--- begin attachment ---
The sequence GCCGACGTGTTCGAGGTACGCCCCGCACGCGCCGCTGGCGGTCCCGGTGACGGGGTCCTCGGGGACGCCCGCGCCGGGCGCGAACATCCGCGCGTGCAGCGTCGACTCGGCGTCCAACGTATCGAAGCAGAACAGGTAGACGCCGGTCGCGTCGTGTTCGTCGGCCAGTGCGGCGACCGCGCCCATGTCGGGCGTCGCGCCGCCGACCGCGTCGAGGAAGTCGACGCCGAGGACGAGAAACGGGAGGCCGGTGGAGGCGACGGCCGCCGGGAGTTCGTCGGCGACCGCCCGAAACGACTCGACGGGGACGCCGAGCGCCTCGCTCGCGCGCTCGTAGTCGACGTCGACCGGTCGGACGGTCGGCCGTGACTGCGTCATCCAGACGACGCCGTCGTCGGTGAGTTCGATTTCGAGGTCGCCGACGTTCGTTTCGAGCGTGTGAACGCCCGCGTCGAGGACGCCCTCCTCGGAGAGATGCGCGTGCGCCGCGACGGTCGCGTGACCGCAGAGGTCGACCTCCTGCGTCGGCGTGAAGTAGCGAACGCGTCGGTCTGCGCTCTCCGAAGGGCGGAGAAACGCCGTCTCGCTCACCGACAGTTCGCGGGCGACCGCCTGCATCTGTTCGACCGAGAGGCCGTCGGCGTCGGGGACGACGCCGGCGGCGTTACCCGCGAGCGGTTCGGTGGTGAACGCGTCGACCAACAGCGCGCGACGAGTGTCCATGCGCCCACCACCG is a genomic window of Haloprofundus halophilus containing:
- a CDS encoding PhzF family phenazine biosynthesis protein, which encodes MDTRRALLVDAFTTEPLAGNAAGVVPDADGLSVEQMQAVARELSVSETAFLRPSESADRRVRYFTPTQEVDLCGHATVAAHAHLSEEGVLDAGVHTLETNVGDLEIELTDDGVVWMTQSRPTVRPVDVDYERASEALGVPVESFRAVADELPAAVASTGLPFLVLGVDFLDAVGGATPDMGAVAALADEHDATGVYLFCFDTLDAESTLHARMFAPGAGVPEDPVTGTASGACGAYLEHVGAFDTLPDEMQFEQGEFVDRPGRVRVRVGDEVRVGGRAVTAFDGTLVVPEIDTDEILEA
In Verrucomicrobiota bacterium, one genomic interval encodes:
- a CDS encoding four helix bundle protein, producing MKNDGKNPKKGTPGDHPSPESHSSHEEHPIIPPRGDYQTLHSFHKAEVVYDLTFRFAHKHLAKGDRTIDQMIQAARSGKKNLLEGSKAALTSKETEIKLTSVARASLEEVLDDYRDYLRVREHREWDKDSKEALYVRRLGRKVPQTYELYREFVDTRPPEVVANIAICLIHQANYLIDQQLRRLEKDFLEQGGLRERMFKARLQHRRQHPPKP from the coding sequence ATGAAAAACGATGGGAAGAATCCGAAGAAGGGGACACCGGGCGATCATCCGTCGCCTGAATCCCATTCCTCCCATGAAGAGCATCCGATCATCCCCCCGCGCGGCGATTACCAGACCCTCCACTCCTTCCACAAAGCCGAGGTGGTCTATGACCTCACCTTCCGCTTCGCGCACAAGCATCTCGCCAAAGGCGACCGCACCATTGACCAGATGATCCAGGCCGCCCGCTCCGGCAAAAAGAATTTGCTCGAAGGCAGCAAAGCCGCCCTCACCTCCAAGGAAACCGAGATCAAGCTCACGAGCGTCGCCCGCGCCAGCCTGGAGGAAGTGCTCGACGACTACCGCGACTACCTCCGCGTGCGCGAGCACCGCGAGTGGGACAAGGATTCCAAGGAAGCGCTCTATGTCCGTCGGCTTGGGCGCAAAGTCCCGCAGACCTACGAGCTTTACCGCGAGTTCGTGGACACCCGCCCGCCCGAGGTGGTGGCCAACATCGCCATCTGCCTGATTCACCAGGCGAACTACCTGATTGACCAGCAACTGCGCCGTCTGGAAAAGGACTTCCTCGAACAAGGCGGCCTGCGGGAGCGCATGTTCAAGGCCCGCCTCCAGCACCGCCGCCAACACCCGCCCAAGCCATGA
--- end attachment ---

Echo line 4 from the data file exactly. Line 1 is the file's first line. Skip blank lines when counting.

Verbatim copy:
- a CDS encoding four helix bundle protein, producing MKNDGKNPKKGTPGDHPSPESHSSHEEHPIIPPRGDYQTLHSFHKAEVVYDLTFRFAHKHLAKGDRTIDQMIQAARSGKKNLLEGSKAALTSKETEIKLTSVARASLEEVLDDYRDYLRVREHREWDKDSKEALYVRRLGRKVPQTYELYREFVDTRPPEVVANIAICLIHQANYLIDQQLRRLEKDFLEQGGLRERMFKARLQHRRQHPPKP from the coding sequence ATGAAAAACGATGGGAAGAATCCGAAGAAGGGGACACCGGGCGATCATCCGTCGCCTGAATCCCATTCCTCCCATGAAGAGCATCCGATCATCCCCCCGCGCGGCGATTACCAGACCCTCCACTCCTTCCACAAAGCCGAGGTGGTCTATGACCTCACCTTCCGCTTCGCGCACAAGCATCTCGCCAAAGGCGACCGCACCATTGACCAGATGATCCAGGCCGCCCGCTCCGGCAAAAAGAATTTGCTCGAAGGCAGCAAAGCCGCCCTCACCTCCAAGGAAACCGAGATCAAGCTCACGAGCGTCGCCCGCGCCAGCCTGGAGGAAGTGCTCGACGACTACCGCGACTACCTCCGCGTGCGCGAGCACCGCGAGTGGGACAAGGATTCCAAGGAAGCGCTCTATGTCCGTCGGCTTGGGCGCAAAGTCCCGCAGACCTACGAGCTTTACCGCGAGTTCGTGGACACCCGCCCGCCCGAGGTGGTGGCCAACATCGCCATCTGCCTGATTCACCAGGCGAACTACCTGATTGACCAGCAACTGCGCCGTCTGGAAAAGGACTTCCTCGAACAAGGCGGCCTGCGGGAGCGCATGTTCAAGGCCCGCCTCCAGCACCGCCGCCAACACCCGCCCAAGCCATGA